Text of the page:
Tibet does not exist, Tibet does exist

A few hours ago, along with three friends, I went to see the film Dreaming Lhasa. Directed by Tenzing Sonam and Ritu Sarin, it was released in 2005. Tenzing Sonam is the descendant of a member of the Tibetan Resistance Group known as “Four Rivers Six Ranges” (Chushi Gangdruk) who heroically went into exile in 1959. Tenzing was born in Darjeeling, and has been to Tibet. Ritu Sarin is his wife, and she is an Indian. The film vividly conveys the heart-felt suffering and pain experienced by exile Tibetans for the past 48 years, and it enables its audience to feel this suffering intimately. It’s because of what happened yesterday, that things are happening today and will happen tomorrow … I myself don’t know what will happen tomorrow. But Dhondup (one of the characters in the film), who spent four years in prison in Lhasa, gazed at the floating clouds over the sky of Dharamsala, and said: “No matter what Lhasa is like and no matter whether there are Chinese there or not, I am determined to go back to Lhasa.” When I heard this, tears streamed down my face.

Among the three friends who watched the movie with me, D is Tibetan. Like Tenzing Sonam, she was also born in a foreign land. During the film, she translated the few lines of English dialogue for me in a low voice. L and G are a loving Chinese couple, both of whom received their Ph.D. from Beijing University. I know them well, and I like to watch films with them. Maybe what L said at the end of the film was right; that we all had very complex responses. I fully understood his words, and it was only because I had the same feelings, that all sorts of emotions welled up in my heart. After all, given that from 1950 up to the present, the nation and the country, and individuals like you and me, have been involved in so many entanglements, undergone so many losses, and experienced so much pain, how would it be possible for us not to have complex emotions or find it difficult to express our feelings?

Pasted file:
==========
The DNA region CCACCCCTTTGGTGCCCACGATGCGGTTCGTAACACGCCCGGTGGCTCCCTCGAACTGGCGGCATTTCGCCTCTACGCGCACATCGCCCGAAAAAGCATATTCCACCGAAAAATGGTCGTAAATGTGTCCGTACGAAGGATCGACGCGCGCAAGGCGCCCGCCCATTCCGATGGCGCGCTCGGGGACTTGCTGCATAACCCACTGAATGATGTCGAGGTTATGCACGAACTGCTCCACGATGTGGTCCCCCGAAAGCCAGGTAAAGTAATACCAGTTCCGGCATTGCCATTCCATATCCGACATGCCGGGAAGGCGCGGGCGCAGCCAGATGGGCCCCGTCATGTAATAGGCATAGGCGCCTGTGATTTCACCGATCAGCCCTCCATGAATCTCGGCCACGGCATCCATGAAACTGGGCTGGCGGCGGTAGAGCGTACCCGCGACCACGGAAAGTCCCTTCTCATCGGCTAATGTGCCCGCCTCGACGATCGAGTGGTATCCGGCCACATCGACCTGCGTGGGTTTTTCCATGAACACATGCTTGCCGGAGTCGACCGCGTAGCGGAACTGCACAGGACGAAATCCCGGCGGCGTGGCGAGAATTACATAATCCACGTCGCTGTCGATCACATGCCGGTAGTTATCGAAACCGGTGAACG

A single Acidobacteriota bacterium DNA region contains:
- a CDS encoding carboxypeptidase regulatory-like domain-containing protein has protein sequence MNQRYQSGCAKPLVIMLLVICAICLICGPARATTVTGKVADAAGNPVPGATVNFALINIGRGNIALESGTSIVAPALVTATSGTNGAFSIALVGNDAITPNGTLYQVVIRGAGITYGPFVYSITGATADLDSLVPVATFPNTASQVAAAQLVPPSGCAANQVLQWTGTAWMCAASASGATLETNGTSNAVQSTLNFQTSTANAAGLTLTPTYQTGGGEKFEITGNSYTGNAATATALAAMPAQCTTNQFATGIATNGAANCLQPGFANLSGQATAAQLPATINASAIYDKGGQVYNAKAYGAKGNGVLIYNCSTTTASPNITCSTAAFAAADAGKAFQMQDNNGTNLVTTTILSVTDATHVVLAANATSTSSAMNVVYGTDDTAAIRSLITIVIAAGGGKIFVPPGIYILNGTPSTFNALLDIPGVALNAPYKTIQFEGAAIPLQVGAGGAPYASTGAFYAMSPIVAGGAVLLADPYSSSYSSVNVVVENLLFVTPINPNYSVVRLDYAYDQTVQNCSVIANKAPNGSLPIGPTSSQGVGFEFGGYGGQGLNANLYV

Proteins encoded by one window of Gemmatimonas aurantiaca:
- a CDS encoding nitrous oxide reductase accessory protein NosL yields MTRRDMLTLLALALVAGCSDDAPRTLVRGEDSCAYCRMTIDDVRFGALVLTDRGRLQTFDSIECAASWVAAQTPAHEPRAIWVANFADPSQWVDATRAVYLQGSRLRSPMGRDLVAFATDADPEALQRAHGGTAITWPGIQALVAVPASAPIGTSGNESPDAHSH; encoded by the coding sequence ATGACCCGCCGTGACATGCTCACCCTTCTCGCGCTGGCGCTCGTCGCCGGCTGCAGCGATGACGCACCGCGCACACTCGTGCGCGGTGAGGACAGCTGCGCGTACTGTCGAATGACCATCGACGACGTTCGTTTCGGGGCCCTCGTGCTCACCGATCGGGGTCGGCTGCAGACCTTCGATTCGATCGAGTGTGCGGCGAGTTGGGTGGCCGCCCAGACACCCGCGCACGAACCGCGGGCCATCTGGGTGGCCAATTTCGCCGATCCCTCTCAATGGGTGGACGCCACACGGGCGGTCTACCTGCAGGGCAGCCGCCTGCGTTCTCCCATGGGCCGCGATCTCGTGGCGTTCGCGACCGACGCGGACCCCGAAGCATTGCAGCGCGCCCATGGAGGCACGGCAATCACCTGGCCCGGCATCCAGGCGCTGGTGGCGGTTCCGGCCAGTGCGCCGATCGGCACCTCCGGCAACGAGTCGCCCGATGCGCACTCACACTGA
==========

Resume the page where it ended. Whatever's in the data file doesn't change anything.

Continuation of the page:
Later, after D and I returned to our apartments, we continued to chat about the movie via the net. Just like the Tibetans who had gathered in Dharamsala in the film, D comes from Britain, and I am from Lhasa. But our watching the film together had a more unique significance, because from a small corner of Beijing, we were trying to get to know American Tibetans in Dharamsala, Indian Tibetans and Lhasa Tibetans, all of whom are Tibetans in a state of exile. Though D hardly speaks much Chinese, she can already write many Chinese characters. I really admire her for learning Chinese in just a year. She told me that the translation of the title of the movie was not very accurate. She said, “In English, it means that Lhasa is a dream. It’s very important to understand this distinction.” When I asked her the reason for this, she typed the following Chinese characters and sent them to me: “Everybody has their version of Lhasa. In particular, although most Tibetans in exile have not been to Lhasa, they have always talked about Lhasa from when they were little. But how can they know what kind of a place Lhasa is? So, it is just like a dream … though this movie is about Tibet, Tibet does not appear in it even once. There is no Tibet!”

Tibet does not exist! But everybody knows that Tibet does exist. It is precisely because we feel that Tibet does not exist or that it does exist that we have become kindred spirits. We still have our dream.

I wanted to say a few words about the movie on my blog, so I googled it. First, I searched for “Dreaming Lhasa” on google, and I was able to find the poster. Karma, who grew up in America, looks beautiful and fashionable, but in her eyes there is also the pain and suffering associated with exile life. Dhondup, who has fled from Lhasa to Dharamsala to fulfil a promise, wears a poor quality suit throughout the movie, and in the poster, he is hidden in the snow mountains and peaks. And in the silver talisman (Gawu), to which many people will prostrate upon seeing it, His Holiness’s thin and lean face is carved in the hearts of those Tibetans who were not able to escape and had to live in Tibet.

Then, when I googled “Dreaming Lhasa” in Chinese, there were a few entries, most of which were advertisements for a trip called “Dreaming Lhasa” sponsored by travel agencies all over China.

(Translated from the Chinese) Submitted by Dreaming Lhasa


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